"Good," I replied, with a full body cringe. No exaggeration; I actually felt guilty for telling such a horrible lie. As if she even really cared how I was in the first place. Feeling deeply, physically guilty for sparing the blissfully unaware Starbucks girl from the state of my life has to be one of the most strange and unexpected things that has ever happened to me. I ordered a Caramel Macchiato and ran away.
Today I was sitting outside in the sun and I wanted to smoke.
I've never had a cigarette. I'm almost positive I never will, and when I'm in my right mind there's no way I'd ever touch them. But there have been, maybe three times in my life when I wanted to start. Today was the worst.
There I was thinking about a cigarette. The product of a previous patron's vices, resting there all used up in the tray on the table, asking me to toss in a friend for itself. Considering I didn't have any, I kindly declined. But it got me remembering.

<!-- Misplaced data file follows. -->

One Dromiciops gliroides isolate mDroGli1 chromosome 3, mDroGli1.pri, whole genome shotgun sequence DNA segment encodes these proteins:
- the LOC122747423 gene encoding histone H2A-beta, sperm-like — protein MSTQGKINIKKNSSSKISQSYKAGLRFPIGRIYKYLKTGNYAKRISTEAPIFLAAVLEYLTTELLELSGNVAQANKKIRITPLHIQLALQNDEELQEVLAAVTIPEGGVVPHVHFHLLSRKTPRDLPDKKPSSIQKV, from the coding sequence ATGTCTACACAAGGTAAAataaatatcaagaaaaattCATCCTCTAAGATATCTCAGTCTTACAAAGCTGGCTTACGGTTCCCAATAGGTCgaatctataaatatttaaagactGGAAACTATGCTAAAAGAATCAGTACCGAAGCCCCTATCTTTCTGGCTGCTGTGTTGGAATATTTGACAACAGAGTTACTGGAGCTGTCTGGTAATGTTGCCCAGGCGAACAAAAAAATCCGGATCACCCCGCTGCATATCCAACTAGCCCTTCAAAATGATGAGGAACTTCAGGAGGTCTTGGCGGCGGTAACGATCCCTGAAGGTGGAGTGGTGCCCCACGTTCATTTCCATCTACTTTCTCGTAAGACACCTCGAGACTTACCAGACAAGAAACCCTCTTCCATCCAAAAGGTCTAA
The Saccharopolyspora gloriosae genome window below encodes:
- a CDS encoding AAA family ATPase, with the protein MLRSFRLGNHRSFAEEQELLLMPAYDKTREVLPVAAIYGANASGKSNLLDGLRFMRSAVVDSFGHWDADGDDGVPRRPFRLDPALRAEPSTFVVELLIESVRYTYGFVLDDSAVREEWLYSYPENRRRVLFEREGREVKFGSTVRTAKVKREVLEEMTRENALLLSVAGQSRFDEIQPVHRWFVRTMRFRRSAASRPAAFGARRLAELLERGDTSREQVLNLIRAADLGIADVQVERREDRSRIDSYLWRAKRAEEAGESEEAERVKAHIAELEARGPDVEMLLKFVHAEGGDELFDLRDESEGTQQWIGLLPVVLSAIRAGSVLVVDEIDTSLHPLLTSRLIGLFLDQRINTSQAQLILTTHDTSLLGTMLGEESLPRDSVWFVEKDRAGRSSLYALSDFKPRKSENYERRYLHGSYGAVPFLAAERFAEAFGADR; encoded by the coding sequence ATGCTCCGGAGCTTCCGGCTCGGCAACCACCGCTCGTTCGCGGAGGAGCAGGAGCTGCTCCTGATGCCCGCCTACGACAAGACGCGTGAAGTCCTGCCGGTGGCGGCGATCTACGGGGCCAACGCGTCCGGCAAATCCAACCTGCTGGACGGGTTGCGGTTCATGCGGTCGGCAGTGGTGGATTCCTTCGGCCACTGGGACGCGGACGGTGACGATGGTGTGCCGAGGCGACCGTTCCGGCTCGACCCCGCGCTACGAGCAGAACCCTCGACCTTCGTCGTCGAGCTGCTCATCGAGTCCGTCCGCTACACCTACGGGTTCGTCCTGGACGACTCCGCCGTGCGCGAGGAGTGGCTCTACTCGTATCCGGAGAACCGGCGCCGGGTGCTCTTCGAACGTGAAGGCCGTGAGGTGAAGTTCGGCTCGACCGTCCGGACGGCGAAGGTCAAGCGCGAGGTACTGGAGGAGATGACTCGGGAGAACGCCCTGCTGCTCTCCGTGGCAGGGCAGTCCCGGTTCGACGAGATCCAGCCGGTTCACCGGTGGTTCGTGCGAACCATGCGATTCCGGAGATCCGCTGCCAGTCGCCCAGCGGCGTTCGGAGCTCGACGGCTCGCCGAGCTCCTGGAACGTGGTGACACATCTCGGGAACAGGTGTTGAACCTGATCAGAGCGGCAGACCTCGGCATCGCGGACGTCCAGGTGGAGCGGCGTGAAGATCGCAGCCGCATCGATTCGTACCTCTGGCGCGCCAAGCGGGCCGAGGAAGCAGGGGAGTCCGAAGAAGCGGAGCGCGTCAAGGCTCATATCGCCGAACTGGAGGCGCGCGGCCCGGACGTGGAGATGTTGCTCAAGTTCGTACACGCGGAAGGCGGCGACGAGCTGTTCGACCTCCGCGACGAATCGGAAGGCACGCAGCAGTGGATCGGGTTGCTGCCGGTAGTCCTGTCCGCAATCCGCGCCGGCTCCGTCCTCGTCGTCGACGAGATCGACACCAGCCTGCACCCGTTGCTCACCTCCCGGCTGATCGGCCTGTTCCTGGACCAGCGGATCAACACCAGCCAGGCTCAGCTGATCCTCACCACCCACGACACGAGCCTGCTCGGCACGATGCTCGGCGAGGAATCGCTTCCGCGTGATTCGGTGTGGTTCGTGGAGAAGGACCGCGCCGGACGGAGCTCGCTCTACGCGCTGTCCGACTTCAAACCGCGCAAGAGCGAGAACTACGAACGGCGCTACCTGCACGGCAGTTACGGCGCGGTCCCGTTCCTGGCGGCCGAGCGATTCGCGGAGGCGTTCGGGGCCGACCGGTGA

A pastor once told me this story once about the first time that his wife was away for a night. He was so nervous that he took up and quit smoking all in a single evening. Out of his mind, I remember him recalling. An extremely strong man brought to his knees by simply the absence of his beloved, one woman with no supernatural powers. Just a woman.
Or maybe there is more to it than that. Maybe it's not weakness, or simple loneliness; maybe it's no fault of his own. Maybe it's the separation of two that should not be separated.
When I came home from Hawaii, Sarah ran to me and grabbed me and wouldn't let me go.